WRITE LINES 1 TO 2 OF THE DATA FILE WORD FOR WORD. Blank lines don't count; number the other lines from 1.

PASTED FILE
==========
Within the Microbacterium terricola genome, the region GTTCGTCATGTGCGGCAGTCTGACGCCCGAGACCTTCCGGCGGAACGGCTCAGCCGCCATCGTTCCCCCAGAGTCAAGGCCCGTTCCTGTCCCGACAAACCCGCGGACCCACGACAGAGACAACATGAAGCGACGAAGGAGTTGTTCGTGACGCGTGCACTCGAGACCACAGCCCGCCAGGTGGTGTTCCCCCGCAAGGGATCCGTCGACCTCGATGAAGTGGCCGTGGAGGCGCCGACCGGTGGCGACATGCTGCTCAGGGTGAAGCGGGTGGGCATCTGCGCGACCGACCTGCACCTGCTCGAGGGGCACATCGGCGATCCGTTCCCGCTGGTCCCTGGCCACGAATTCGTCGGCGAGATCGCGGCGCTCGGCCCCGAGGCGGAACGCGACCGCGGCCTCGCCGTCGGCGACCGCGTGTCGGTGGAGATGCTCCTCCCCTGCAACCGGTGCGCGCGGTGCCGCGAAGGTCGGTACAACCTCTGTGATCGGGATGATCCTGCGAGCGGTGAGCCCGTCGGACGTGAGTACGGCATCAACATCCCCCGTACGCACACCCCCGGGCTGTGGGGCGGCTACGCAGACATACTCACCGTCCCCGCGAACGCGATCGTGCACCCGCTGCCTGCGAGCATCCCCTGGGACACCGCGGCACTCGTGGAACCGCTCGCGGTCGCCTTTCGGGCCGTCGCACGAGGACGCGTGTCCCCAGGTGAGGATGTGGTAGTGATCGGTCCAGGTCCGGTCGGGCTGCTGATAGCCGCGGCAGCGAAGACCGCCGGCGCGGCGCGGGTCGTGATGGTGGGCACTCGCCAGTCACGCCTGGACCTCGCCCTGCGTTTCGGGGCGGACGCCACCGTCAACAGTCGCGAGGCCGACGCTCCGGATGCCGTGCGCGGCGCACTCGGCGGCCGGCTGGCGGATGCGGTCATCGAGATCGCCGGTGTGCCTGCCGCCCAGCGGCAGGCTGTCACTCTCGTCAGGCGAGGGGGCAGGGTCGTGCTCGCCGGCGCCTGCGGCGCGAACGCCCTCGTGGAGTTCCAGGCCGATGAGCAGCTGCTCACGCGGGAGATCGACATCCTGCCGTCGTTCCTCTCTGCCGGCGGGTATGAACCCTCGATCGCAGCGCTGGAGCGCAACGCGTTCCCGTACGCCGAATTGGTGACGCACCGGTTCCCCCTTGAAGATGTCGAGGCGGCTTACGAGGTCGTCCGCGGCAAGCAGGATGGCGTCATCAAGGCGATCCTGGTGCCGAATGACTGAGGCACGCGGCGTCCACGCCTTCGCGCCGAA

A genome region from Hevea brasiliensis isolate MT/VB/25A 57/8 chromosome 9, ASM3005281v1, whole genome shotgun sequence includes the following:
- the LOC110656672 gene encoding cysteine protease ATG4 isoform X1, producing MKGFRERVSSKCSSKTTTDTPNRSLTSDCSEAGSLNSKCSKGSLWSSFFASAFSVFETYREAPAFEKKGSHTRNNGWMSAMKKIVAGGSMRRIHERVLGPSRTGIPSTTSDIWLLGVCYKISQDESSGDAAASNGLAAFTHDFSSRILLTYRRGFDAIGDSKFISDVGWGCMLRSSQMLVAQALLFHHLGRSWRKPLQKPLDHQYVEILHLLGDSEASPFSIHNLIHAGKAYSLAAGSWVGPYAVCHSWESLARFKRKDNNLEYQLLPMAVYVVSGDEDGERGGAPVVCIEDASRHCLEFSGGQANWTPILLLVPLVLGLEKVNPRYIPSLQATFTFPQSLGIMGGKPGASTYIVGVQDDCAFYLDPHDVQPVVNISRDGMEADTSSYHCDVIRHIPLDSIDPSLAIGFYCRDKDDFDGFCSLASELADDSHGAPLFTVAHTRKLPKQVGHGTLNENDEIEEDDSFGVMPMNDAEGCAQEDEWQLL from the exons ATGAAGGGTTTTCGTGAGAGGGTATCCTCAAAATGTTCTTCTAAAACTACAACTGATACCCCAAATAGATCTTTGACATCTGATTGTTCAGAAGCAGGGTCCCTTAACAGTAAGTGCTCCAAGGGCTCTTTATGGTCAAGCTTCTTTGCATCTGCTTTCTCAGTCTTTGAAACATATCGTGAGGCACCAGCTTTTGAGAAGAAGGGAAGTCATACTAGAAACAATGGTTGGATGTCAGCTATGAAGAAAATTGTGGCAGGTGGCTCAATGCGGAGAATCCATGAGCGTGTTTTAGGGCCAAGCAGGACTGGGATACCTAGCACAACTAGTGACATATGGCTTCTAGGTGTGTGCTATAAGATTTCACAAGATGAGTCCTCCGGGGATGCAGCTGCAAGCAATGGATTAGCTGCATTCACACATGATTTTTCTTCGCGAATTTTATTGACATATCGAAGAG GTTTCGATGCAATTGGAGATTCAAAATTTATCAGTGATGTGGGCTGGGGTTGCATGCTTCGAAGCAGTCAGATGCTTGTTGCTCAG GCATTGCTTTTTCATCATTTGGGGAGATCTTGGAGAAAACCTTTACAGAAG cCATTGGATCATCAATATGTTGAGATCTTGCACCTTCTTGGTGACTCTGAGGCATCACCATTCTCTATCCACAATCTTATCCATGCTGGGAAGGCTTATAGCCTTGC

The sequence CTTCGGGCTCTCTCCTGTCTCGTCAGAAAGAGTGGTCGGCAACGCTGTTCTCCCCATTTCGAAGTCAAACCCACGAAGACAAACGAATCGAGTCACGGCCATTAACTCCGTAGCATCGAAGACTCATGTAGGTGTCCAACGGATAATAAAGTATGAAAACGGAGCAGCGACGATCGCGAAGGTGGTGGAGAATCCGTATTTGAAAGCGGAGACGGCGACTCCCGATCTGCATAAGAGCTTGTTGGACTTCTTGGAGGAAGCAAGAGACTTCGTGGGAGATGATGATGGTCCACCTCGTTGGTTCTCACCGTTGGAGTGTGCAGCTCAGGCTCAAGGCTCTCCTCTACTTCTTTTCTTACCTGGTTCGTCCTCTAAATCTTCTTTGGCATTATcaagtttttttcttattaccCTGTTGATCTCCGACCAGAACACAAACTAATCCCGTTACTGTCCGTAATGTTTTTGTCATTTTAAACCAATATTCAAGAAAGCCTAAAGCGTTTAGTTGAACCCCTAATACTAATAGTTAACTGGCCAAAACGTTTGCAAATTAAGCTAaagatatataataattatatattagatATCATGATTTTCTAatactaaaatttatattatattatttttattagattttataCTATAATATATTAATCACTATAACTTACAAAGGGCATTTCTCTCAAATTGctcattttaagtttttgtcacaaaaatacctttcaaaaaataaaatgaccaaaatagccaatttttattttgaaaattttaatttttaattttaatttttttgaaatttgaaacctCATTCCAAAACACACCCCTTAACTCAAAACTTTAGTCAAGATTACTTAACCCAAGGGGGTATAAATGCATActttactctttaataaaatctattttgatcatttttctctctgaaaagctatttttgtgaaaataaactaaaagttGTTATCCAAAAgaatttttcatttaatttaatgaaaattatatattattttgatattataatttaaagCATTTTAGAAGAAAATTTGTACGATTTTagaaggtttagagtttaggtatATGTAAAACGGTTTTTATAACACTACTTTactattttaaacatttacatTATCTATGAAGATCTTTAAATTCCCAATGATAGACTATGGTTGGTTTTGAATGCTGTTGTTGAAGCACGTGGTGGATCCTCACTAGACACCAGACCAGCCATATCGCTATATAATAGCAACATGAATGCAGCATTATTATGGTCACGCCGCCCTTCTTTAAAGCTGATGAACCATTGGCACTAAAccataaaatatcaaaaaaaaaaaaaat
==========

Within the Microbacterium terricola genome, the region GTTCGTCATGTGCGGCAGTCTGACGCCCGAGACCTTCCGGCGGAACGGCTCAGCCGCCATCGTTCCCCCAGAGTCAAGGCCCGTTCCTGTCCCGACAAACCCGCGGACCCACGACAGAGACAACATGAAGCGACGAAGGAGTTGTTCGTGACGCGTGCACTCGAGACCACAGCCCGCCAGGTGGTGTTCCCCCGCAAGGGATCCGTCGACCTCGATGAAGTGGCCGTGGAGGCGCCGACCGGTGGCGACATGCTGCTCAGGGTGAAGCGGGTGGGCATCTGCGCGACCGACCTGCACCTGCTCGAGGGGCACATCGGCGATCCGTTCCCGCTGGTCCCTGGCCACGAATTCGTCGGCGAGATCGCGGCGCTCGGCCCCGAGGCGGAACGCGACCGCGGCCTCGCCGTCGGCGACCGCGTGTCGGTGGAGATGCTCCTCCCCTGCAACCGGTGCGCGCGGTGCCGCGAAGGTCGGTACAACCTCTGTGATCGGGATGATCCTGCGAGCGGTGAGCCCGTCGGACGTGAGTACGGCATCAACATCCCCCGTACGCACACCCCCGGGCTGTGGGGCGGCTACGCAGACATACTCACCGTCCCCGCGAACGCGATCGTGCACCCGCTGCCTGCGAGCATCCCCTGGGACACCGCGGCACTCGTGGAACCGCTCGCGGTCGCCTTTCGGGCCGTCGCACGAGGACGCGTGTCCCCAGGTGAGGATGTGGTAGTGATCGGTCCAGGTCCGGTCGGGCTGCTGATAGCCGCGGCAGCGAAGACCGCCGGCGCGGCGCGGGTCGTGATGGTGGGCACTCGCCAGTCACGCCTGGACCTCGCCCTGCGTTTCGGGGCGGACGCCACCGTCAACAGTCGCGAGGCCGACGCTCCGGATGCCGTGCGCGGCGCACTCGGCGGCCGGCTGGCGGATGCGGTCATCGAGATCGCCGGTGTGCCTGCCGCCCAGCGGCAGGCTGTCACTCTCGTCAGGCGAGGGGGCAGGGTCGTGCTCGCCGGCGCCTGCGGCGCGAACGCCCTCGTGGAGTTCCAGGCCGATGAGCAGCTGCTCACGCGGGAGATCGACATCCTGCCGTCGTTCCTCTCTGCCGGCGGGTATGAACCCTCGATCGCAGCGCTGGAGCGCAACGCGTTCCCGTACGCCGAATTGGTGACGCACCGGTTCCCCCTTGAAGATGTCGAGGCGGCTTACGAGGTCGTCCGCGGCAAGCAGGATGGCGTCATCAAGGCGATCCTGGTGCCGAATGACTGAGGCACGCGGCGTCCACGCCTTCGCGCCGAA

A genome region from Hevea brasiliensis isolate MT/VB/25A 57/8 chromosome 9, ASM3005281v1, whole genome shotgun sequence includes the following: